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Corants by John Sturt and Jacques Gaultier

The ML lute book, (c.1610-40) is a major source for the music of John Sturt (fl.1612-1625) and he may even have been the main scribe (apart from the formation of the letter “e” the writing of tablature, final flourishes and text are very similar to the scribe of Berlin 40461 who apparently signed his name at the end of this corant).  

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Dowland’s ‘Tremolo’ Fantasia: What’s wrong with it?

Dowland’s famous “tremolo” fantasia is familiar from many performances, starting with Julian Bream in the 1970s and continuing to be a favourite piece amongst modern lutenists.

This piece appears in the Collected Lute Music of John Dowland (London: Faber. 3rd edition, 1981; edited by Diana Poulton and Basil Lam;

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A tastar de corde, recercar, and calata by Joanambrosio Dalza

It is now over 500 years since the publication (on the last day of  December 1508) of  Dalza’s Intabulatura de lauto.  It was the fourth lute book published by Petrucci, the first two being the two volumes of Spinacino and the third the (lost) book of Giovanni Maria Alemani.  

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Almains by John and Robert Dowland

The Margaret Board lute book, written c.1620 and unknown until it was offered for sale in 1970, is a fascinating source, not least because it contains a substantial quantity of John Dowland’s handwriting.  He wrote a theoretical table showing the Gam ut on f.1v. and two pieces: an Almande by Robert Dowland on f.12.v.

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Fantasia by Benedict de Drusina

Benedict de Drusina (c.1520 – after 1573) published his Tabulatura at Frankfurt an der Oder in 1556.  It starts with four fantasias: the first and second appear in publications by Matthäus Waissel (the second also in various other sources including Besard’s 1603 anthology).  The third is cognate with a piece by Melchior Newsidler and a version is also found in the Siena Lute Book (without title,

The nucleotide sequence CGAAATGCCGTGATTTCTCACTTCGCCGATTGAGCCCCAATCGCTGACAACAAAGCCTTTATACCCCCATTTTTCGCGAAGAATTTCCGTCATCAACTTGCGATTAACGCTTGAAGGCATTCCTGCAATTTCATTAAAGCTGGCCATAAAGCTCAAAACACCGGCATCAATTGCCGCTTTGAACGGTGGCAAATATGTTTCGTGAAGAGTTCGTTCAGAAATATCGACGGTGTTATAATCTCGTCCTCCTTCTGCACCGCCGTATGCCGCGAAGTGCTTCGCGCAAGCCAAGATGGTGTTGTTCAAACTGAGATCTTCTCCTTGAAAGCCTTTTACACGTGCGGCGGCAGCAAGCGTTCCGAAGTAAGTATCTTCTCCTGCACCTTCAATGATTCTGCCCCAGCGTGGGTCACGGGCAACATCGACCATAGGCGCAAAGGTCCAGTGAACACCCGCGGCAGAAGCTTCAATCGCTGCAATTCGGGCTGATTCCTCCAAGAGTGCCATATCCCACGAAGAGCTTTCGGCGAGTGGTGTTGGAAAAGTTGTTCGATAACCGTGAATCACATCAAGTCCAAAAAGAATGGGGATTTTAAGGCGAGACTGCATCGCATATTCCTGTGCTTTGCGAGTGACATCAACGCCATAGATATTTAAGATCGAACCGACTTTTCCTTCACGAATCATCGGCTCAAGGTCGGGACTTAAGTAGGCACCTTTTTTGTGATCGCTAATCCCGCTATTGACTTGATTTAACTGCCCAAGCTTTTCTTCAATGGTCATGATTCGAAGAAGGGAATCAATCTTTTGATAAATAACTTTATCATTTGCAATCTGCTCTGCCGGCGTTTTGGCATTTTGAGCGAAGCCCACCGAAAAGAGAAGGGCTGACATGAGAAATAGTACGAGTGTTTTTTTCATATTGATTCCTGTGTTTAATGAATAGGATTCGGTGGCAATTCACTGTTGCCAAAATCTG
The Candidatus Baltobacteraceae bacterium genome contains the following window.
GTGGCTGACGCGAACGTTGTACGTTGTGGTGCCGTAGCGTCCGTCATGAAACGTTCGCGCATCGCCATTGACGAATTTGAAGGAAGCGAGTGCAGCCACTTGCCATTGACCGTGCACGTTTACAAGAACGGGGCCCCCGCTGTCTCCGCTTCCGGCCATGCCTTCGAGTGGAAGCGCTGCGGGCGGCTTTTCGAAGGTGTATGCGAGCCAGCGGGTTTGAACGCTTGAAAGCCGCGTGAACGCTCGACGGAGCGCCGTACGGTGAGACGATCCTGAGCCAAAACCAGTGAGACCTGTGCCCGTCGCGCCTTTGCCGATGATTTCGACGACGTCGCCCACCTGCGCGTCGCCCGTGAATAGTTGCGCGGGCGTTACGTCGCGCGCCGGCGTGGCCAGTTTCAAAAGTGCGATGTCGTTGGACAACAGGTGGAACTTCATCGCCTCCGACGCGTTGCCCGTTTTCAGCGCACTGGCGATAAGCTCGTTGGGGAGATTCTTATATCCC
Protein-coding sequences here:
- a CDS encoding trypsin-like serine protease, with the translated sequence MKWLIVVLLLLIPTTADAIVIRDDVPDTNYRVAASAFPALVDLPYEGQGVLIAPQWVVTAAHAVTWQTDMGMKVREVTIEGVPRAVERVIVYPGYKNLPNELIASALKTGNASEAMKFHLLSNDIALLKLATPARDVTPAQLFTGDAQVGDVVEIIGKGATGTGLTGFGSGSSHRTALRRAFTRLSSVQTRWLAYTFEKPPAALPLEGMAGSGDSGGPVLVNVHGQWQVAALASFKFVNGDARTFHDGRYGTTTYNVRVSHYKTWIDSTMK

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[Prelude] by Anon. (CUL Add.3056, f.10v.)

Cambridge University Library MS Add.3056 probably dates from around 1610, but most of the music is for a seven-course lute.  The copyist drew on a number of continental and English sources, including John Danyel’s song book of 1606.  This unusual piece, untitled and anonymous, is not found in any other source,

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A Recercata possibly by Francesco da Milano?

A manuscript of Bavarian origin, now in Paris (Bibliothéque du Conservatoire, Ms. Réserve 429) includes seven pieces attributed to Francesco da Milano (Ness numbers 67, 87a, 88-91, and 95).  There is also a piece on f.109 headed Recercata which has many features of his style.  I have made many small changes,

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Rogero

Rogero or Ruggiero is an Italian ground bass which was popular from at least the middle of the 16th century (and on into the 17th) as a basis for sets of variations and songs. There are several versions for solo lute in English manuscripts, of which two are presented here.

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Dump by Anon. (Dd.2.11, f.12v.)

The first of the lute books copied by Matthew Holmes in the 1590s is about to be published in facsimile by the Lute Society.  Dd.2.11 is the largest of these manuscripts with around 300 pieces.  Alongside well-known pieces by Dowland, Johnson, Ferrabosco and others there are many anonymous pieces, some very substantial and clearly the work of a serious composer.  

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Pavan by Daniel Bacheler (CUL Add.3056, f.80v.)

The three sources of this piece (the others are Herbert f.4v. and Dd.9.33 f.70v.) give very similar texts.  In Add.3056 it is followed by a galliard with the text “Ga: to the pavan before” but the galliard is in D major and elsewhere (Dd.5.78.3 f.58) it is associated with a different pavan in D major which seems a more likely pairing.  

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